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Islam, Women and Feminism ( 12 Jan 2022, NewAgeIslam.Com)

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Outrage In Saudi Arabia Over Women Dancers' Revealing Attire In Jazan Winter Festival

New Age Islam News Bureau

12 January 2022

 • Kabul Women Shift Protest Mode, Write Demands On City Walls At Night

• Syrian Women And Girls In Aleppo Find New Outlet In Sports

• The Forgotten Legacy Of Fatima Sheikh, India’s First Muslim Teacher

• Women’s Team Enforces Corona Rules In Kuwait

• Harassment Of Muslim Women In India Through Social Media Apps Must Be Condemned, Prosecuted As Soon As They Occur: UN

• Sudanese Women Stage Rally To Protest Killings

• Nusrath, A Pharmacist, Won ¼ Kg Of Gold As Part Of A Dubai Shopping Festival Raffle

Compiled by New Age Islam News Bureau




Outrage In Saudi Arabia Over Women Dancers' Revealing Attire In Jazan Winter Festival


Reaction to the entertainment was polarised [Getty]


08 January, 2022

Images and videos that circulated on social media showing a winter festival in the port Saudi city of Jazan came under attack this week over the presence of dancers who appeared in revealing clothing.

Twitter users from the southern Saudi city took to their phones on January 7, publishing video clips of dancers dressed in carnival attire as they paraded through the centre of Jazan in front of crowds of residents from the city.

Reaction to the entertainment was polarised, with some bystanders booing the dancers. Jazan, well known in Saudi Arabia for its conservatism, has not witnessed such performances in recent memory.

Videos on social media showed dancers and percussionists parading to drum ensembles and shaking feathered costumes, with comments wondering "Is this the culture of our region? Are these our customs and traditions?"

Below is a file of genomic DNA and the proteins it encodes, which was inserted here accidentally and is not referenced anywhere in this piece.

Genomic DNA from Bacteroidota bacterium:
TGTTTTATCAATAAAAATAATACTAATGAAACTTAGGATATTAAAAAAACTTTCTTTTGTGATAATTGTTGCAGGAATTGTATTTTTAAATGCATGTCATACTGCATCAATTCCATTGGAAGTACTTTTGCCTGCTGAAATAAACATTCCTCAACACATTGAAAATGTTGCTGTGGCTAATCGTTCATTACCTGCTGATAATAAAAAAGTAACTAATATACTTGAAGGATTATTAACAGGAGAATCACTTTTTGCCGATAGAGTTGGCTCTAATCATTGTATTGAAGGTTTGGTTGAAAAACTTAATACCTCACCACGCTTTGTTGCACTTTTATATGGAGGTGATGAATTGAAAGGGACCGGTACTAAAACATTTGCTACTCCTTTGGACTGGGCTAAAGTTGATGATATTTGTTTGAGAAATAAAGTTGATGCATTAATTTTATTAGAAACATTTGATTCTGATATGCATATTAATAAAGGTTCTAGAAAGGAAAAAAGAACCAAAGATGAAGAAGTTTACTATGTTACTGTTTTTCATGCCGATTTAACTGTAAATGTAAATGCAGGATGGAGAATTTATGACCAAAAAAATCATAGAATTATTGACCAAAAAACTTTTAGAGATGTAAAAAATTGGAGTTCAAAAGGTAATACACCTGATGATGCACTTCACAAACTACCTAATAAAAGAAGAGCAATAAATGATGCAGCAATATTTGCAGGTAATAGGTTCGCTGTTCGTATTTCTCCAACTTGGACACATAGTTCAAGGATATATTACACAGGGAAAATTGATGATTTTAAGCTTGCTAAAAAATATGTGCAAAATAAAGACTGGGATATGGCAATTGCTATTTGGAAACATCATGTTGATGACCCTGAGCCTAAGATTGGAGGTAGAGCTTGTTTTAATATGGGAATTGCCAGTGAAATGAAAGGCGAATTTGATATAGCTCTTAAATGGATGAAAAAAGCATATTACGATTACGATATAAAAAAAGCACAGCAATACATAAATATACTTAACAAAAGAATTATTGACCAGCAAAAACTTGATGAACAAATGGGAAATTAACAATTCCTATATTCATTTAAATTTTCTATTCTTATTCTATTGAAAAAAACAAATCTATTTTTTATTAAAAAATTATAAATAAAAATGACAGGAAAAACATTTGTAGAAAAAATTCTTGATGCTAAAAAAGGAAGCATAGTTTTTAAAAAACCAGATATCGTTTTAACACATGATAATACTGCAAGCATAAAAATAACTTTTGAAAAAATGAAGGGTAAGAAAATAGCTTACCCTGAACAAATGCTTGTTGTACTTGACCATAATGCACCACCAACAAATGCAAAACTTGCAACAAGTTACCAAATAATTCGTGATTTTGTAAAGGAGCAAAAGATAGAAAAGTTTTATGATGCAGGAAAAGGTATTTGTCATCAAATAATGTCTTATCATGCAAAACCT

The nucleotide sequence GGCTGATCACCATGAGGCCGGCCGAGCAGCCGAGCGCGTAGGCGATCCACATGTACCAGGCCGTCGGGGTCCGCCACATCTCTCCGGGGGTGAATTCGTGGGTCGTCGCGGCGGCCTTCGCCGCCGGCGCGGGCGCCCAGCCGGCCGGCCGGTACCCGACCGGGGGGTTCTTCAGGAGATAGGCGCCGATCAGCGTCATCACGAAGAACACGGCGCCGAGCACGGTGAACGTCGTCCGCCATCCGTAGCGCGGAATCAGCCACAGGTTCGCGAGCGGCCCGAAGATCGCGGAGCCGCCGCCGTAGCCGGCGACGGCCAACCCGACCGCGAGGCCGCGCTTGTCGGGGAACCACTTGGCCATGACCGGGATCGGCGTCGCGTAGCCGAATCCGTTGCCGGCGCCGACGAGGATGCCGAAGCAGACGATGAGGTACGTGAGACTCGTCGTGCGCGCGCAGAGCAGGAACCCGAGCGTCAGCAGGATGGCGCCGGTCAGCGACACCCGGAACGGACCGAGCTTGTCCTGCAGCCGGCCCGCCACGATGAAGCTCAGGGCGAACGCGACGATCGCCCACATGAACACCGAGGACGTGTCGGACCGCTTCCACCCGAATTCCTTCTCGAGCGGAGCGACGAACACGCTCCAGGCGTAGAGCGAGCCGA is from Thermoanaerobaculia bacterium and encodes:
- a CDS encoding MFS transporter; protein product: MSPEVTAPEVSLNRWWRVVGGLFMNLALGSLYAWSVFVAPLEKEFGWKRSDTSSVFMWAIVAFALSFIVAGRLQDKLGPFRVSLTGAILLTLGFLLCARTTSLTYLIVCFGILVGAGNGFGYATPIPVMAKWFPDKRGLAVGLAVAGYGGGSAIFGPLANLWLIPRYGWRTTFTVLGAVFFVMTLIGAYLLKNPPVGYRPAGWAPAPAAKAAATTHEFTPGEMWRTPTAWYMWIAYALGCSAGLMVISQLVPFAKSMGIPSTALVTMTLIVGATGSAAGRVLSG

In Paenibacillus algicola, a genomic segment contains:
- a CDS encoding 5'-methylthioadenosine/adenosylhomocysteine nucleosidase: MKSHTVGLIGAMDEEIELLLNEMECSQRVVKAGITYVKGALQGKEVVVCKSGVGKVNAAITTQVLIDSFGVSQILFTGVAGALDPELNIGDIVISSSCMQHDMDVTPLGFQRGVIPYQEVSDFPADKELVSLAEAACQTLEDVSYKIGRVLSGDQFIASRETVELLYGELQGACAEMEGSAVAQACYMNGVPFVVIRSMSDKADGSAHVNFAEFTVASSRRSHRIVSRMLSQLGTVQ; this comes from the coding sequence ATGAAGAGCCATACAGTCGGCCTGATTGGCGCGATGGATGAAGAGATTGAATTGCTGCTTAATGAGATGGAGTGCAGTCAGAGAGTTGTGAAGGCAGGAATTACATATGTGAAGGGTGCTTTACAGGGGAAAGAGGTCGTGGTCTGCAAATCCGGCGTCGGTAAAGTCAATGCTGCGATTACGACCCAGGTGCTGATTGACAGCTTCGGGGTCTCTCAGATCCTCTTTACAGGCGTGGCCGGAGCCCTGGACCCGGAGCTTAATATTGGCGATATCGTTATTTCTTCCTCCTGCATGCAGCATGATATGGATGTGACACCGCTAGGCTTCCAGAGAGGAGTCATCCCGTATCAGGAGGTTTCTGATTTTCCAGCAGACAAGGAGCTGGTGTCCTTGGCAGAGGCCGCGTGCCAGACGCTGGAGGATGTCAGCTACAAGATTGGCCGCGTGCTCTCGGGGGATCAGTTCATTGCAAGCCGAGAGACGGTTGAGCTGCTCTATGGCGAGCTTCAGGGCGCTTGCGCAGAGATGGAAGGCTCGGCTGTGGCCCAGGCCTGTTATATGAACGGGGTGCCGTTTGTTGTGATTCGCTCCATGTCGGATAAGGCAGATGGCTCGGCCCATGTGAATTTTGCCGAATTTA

هذا هي فعالية #شتاء_جازان ؟؟

الأمور هذي بعيدة كل البعد عن حضارتنا و تاريخنا و مجتمعنا ..

اتمنى أن يكون هناك حساب للمسؤول عن هذه المهزلة .. @Jazanfestivals — محمد (@hem_077) January 6, 2022

Other videos showed young Saudi men performing Dabke, traditional Middle Eastern dance, and children giving the dancers high as they passed through the streets.

The festival itself, 'Jazan Winter 22', was sponsored by regional governor Mohammed bin Nasser bin Abdulaziz, in cooperation with a number of Saudi officials.

"The festival represents a story of joy for the region… that meets the needs and aspirations of all segments of society", the opening statement for the festival read, according to Sawah Press.

The Jazan festival is among a host of cultural and entertainment events taking place throughout Saudi Arabia to attract thousands of local and foreign tourists.

Source: The New Arab


Kabul Women Shift Protest Mode, Write Demands On City Walls At Night


Representative image


January 11, 2022